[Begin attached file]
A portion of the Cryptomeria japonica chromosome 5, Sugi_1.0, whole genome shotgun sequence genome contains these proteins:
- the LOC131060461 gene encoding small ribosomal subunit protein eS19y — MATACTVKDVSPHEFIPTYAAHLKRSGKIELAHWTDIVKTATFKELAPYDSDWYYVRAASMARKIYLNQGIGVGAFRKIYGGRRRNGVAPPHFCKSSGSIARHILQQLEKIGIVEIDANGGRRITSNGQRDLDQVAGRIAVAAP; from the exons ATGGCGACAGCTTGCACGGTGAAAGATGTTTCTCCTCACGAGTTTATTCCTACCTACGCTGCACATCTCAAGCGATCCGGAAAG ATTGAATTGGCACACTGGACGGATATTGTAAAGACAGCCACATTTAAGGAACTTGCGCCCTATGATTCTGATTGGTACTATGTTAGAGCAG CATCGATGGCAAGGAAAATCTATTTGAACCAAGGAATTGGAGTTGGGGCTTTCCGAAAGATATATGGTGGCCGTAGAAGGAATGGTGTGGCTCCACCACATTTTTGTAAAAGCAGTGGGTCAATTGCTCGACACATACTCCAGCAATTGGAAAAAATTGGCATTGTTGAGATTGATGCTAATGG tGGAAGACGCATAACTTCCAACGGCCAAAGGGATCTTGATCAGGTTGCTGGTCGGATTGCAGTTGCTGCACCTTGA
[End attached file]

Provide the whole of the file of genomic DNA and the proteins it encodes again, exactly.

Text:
A portion of the Cryptomeria japonica chromosome 5, Sugi_1.0, whole genome shotgun sequence genome contains these proteins:
- the LOC131060461 gene encoding small ribosomal subunit protein eS19y — MATACTVKDVSPHEFIPTYAAHLKRSGKIELAHWTDIVKTATFKELAPYDSDWYYVRAASMARKIYLNQGIGVGAFRKIYGGRRRNGVAPPHFCKSSGSIARHILQQLEKIGIVEIDANGGRRITSNGQRDLDQVAGRIAVAAP; from the exons ATGGCGACAGCTTGCACGGTGAAAGATGTTTCTCCTCACGAGTTTATTCCTACCTACGCTGCACATCTCAAGCGATCCGGAAAG ATTGAATTGGCACACTGGACGGATATTGTAAAGACAGCCACATTTAAGGAACTTGCGCCCTATGATTCTGATTGGTACTATGTTAGAGCAG CATCGATGGCAAGGAAAATCTATTTGAACCAAGGAATTGGAGTTGGGGCTTTCCGAAAGATATATGGTGGCCGTAGAAGGAATGGTGTGGCTCCACCACATTTTTGTAAAAGCAGTGGGTCAATTGCTCGACACATACTCCAGCAATTGGAAAAAATTGGCATTGTTGAGATTGATGCTAATGG tGGAAGACGCATAACTTCCAACGGCCAAAGGGATCTTGATCAGGTTGCTGGTCGGATTGCAGTTGCTGCACCTTGA